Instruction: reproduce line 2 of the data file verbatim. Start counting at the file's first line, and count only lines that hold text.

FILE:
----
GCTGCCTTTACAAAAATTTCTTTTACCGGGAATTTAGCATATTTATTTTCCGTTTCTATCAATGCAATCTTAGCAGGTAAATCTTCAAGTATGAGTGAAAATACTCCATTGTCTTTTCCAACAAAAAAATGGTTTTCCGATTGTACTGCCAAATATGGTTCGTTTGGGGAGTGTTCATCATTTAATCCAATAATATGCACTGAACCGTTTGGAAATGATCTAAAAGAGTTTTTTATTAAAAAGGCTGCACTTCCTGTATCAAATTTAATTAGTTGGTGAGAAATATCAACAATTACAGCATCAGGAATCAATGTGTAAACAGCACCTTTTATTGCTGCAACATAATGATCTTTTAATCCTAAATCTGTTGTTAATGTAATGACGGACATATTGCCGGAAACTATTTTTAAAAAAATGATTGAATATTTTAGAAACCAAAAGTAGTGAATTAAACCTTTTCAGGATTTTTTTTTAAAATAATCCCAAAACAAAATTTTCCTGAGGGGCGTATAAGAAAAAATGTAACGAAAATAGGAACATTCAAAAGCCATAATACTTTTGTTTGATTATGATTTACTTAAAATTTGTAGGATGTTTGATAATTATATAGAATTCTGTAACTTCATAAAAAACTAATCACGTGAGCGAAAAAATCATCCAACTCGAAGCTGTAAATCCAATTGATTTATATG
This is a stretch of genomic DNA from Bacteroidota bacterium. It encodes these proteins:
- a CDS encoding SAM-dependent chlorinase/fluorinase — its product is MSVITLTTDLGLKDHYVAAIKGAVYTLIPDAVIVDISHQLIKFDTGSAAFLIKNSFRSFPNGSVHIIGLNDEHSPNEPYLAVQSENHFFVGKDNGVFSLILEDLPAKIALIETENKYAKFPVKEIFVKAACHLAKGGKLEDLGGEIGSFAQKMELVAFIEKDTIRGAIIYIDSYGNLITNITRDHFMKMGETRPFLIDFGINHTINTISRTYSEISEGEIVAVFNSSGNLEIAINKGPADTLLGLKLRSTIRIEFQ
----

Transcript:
This is a stretch of genomic DNA from Bacteroidota bacterium. It encodes these proteins: